The working relationship between Green Berets and Montagnards began in the Village Defense Program. Detachments of 12 Green Berets trained Montagnards, drawn from the tribe dominant in the surrounding area, into “civilian irregular defense groups,” or CIDGs. The idea was that a security zone would radiate outward from each camp, with CIDG serving as defense forces, advised by small groups of American Special Forces and South Vietnam’s own special forces, the LLDB. With help from the Navy’s Seabees, Special Forces built dams, roads, bridges, schools, wells, and roads for Montagnard groups, and Special Forces medics provided rudimentary health care. By December 1963, 43,000 Montagnard defenders guarded the area around the first camp, Buon Enao, from the Viet Cong, while 18,000 Montagnards were enlisted in mobile strike forces, which were deployed by air to spots where conflict broke out.

In interviews, Special Forces often described the people they were training as loyal, honest, and friendly and compared them favorably to Vietnamese allies. In 1970, Gloria Emerson of the New York Times visited a CIDG camp at Dakseang. The Green Berets there were uninterested in being interviewed, but she managed to ask them some questions about the Yards:

When they talk of the Montagnards—uncorrupted by the cities, physically superior to most South Vietnamese, less sophisticated in their outlook—the Americans are fiercely possessive ... Because the Green Berets enjoy their own toughness, they appreciate some of the more primitive aspects of the Montagnards’ habits.

The tribal customs were strange; but then, the regular Army found Special Forces’ ways odd. Edward E. Bridges, a Green Beret who was at Fort Bragg when Kennedy came to visit in 1961, remembers that as part of their demonstration for the visiting president, the men caught, prepared, and ate a snake. The nickname “snake eater” stuck to the Special Forces. The Berets, who often made jokes about the Yards eating dogs and seemingly unpalatable vegetation, saw something of their own values in these ways.

In many anecdotes, Special Forces veterans describe their interactions with the Montagnards as full of bonhomie. “The Vietnamese strike me as being a rather sour people,” a Beret pseudonymously identified as “Lieutenant Pretty” told fellow Beret Joseph Patrick Meissner. “The Yards, however, find much humor in things. They’re easy to get along with.”

Russell Mann, who served as a medic in the Special Forces, told Hans Halberstadt one of many funny stories soldiers traded about the Yards. Mann was assigned to teach a group of Montagnards how to throw grenades. “Montagnards culturally do not throw,” he said. “They have no games that require throwing. They don’t even throw rocks at their chickens.” Mann trained his students, who were “more than willing to humor the crazy Americans as long as they got to kill some Vietnamese,” to throw progressively larger items, with an actual grenade toss as the “final exam.”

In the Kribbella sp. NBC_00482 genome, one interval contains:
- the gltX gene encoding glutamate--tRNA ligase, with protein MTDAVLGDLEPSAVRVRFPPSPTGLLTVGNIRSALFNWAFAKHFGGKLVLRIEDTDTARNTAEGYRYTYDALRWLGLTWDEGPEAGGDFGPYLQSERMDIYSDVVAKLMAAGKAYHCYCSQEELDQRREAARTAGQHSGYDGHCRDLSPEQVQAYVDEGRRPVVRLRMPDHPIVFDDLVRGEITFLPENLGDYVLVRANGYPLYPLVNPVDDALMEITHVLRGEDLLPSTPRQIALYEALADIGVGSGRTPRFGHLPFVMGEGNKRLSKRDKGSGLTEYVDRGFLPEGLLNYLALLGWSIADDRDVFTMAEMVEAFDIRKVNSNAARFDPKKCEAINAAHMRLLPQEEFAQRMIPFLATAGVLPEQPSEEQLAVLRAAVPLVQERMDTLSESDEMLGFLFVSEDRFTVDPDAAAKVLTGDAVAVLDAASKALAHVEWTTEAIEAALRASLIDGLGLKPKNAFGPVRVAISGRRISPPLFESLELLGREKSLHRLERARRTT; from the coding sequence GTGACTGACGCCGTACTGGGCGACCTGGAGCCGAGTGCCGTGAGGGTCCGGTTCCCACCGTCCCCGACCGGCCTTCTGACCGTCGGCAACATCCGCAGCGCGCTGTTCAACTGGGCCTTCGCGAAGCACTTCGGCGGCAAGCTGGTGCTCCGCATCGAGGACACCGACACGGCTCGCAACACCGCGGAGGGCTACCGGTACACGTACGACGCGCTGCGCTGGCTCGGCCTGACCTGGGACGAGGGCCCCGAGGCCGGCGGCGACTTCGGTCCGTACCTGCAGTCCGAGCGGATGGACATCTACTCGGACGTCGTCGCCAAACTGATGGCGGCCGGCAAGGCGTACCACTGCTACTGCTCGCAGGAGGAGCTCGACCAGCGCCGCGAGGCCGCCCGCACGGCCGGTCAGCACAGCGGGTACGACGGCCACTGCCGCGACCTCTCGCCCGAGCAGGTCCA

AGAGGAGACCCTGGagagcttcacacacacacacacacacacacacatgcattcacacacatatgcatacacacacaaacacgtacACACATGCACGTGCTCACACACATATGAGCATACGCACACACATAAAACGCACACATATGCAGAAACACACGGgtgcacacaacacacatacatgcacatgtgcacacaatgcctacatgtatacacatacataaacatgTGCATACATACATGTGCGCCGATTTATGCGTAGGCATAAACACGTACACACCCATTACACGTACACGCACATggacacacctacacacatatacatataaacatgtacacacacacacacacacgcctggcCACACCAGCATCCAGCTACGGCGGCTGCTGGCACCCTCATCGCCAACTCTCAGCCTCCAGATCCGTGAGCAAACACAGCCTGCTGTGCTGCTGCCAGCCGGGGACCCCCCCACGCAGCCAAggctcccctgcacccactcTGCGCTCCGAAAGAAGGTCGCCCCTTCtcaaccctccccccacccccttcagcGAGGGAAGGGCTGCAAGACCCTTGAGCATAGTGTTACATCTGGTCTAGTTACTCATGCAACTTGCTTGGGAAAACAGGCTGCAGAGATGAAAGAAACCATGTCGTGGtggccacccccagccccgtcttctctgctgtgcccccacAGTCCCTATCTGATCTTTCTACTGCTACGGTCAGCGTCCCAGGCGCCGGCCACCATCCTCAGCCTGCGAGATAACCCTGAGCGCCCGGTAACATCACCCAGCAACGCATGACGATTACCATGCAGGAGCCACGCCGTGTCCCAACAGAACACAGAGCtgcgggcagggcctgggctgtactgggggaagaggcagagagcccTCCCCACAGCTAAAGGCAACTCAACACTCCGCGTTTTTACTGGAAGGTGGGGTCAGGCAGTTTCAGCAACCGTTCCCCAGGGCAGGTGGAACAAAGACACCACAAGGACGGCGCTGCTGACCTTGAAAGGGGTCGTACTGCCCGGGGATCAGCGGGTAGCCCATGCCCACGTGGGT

When a poorly placed grenade, lobbed over a berm, rolled back down the slope toward a student and his instructor, both had to dive into a muddy trench. “The subsequent mud-soaked exit was a source of great amusement to the tribesmen,” Mann said. Eventually, he said, “I developed a great fondness for the Yards. If it was a slow day, I would occasionally dive into the trench just to amuse them.”

The Green Berets also admired the Montagnards’ fighting prowess, noting their loyalty. As Bridges told an interviewer, the Green Berets believed that “the Montagnards made excellent soldiers.” They were used to working in teams: “They were very good at small unit tactics and seemed to know instinctively how to protect their flanks. In a way, combat was almost like a family situation with them: you protect your brother and your brother protects you.” Bridges added, “I found them very brave under fire. They wouldn’t hesitate to run out and help a team member who was in trouble.”

Perhaps the most respected group of indigenous fighters was the Nung, an ethnic Chinese minority from North Vietnam that had emigrated south as the Communist government took power. The Special Forces often used Nung as bodyguards, as they were a dependable source of security while the Berets were recruiting and training local tribesmen.

On July 6, 1964, in a stellar example of collaboration between the Special Forces and indigenous troops, Capt. Roger H.C. Donlon, his group of 12 Green Berets, 60 Nung, 311 CIDG troops, and an Australian adviser, fended off a late-night attack on their isolated camp near Nam Dong village, repelling 900 North Vietnamese in a five-hour battle. Donlon, who was wounded four times but continued to direct the defense of the camp, earned the first Congressional Medal of Honor to be awarded in Vietnam. He gave particular credit to the Nung.

Nam Dong would eventually become part of American popular culture, featured in Robin Moore’s novel The Green Berets and the John Wayne film adaptation, both of which popularized the collaboration between Special Forces and indigenous allies by way of burnishing the mystique of the Green Berets.

* * *

Not all Special Forces troops were united in their good opinion of the indigenous forces’ fighting prowess. Meissner also interviewed some Green Berets who described Montagnard soldiers as undisciplined, though these informants allowed that Vietnamese discrimination against the Montagnards in matters of pay, provisioning, and the distribution of difficult duties exacerbated the trouble.